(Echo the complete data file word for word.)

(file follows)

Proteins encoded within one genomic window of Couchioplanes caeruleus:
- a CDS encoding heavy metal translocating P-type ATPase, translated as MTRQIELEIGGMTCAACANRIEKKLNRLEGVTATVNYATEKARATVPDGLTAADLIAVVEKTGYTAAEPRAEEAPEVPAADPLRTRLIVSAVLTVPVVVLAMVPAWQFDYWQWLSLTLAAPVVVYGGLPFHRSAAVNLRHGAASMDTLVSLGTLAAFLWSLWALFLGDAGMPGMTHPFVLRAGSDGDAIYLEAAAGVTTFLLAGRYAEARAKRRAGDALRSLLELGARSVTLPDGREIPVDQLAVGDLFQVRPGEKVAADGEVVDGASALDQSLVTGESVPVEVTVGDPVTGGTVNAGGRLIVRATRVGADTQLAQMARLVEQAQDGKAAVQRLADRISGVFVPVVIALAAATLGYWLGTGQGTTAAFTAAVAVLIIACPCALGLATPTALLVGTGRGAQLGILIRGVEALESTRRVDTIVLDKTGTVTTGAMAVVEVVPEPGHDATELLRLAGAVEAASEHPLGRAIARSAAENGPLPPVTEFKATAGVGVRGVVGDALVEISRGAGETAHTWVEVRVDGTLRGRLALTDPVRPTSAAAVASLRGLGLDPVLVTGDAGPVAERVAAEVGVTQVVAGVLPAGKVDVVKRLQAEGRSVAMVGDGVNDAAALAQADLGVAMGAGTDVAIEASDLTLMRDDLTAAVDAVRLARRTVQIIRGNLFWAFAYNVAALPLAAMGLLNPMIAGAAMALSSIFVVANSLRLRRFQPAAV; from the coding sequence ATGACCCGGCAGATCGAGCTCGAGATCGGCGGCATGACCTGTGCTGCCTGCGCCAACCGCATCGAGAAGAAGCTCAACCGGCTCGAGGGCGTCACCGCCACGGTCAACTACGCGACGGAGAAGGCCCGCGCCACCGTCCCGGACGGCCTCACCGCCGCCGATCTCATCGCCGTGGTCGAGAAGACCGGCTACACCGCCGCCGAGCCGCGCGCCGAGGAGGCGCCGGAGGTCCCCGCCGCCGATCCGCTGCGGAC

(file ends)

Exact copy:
Proteins encoded within one genomic window of Couchioplanes caeruleus:
- a CDS encoding heavy metal translocating P-type ATPase, translated as MTRQIELEIGGMTCAACANRIEKKLNRLEGVTATVNYATEKARATVPDGLTAADLIAVVEKTGYTAAEPRAEEAPEVPAADPLRTRLIVSAVLTVPVVVLAMVPAWQFDYWQWLSLTLAAPVVVYGGLPFHRSAAVNLRHGAASMDTLVSLGTLAAFLWSLWALFLGDAGMPGMTHPFVLRAGSDGDAIYLEAAAGVTTFLLAGRYAEARAKRRAGDALRSLLELGARSVTLPDGREIPVDQLAVGDLFQVRPGEKVAADGEVVDGASALDQSLVTGESVPVEVTVGDPVTGGTVNAGGRLIVRATRVGADTQLAQMARLVEQAQDGKAAVQRLADRISGVFVPVVIALAAATLGYWLGTGQGTTAAFTAAVAVLIIACPCALGLATPTALLVGTGRGAQLGILIRGVEALESTRRVDTIVLDKTGTVTTGAMAVVEVVPEPGHDATELLRLAGAVEAASEHPLGRAIARSAAENGPLPPVTEFKATAGVGVRGVVGDALVEISRGAGETAHTWVEVRVDGTLRGRLALTDPVRPTSAAAVASLRGLGLDPVLVTGDAGPVAERVAAEVGVTQVVAGVLPAGKVDVVKRLQAEGRSVAMVGDGVNDAAALAQADLGVAMGAGTDVAIEASDLTLMRDDLTAAVDAVRLARRTVQIIRGNLFWAFAYNVAALPLAAMGLLNPMIAGAAMALSSIFVVANSLRLRRFQPAAV; from the coding sequence ATGACCCGGCAGATCGAGCTCGAGATCGGCGGCATGACCTGTGCTGCCTGCGCCAACCGCATCGAGAAGAAGCTCAACCGGCTCGAGGGCGTCACCGCCACGGTCAACTACGCGACGGAGAAGGCCCGCGCCACCGTCCCGGACGGCCTCACCGCCGCCGATCTCATCGCCGTGGTCGAGAAGACCGGCTACACCGCCGCCGAGCCGCGCGCCGAGGAGGCGCCGGAGGTCCCCGCCGCCGATCCGCTGCGGAC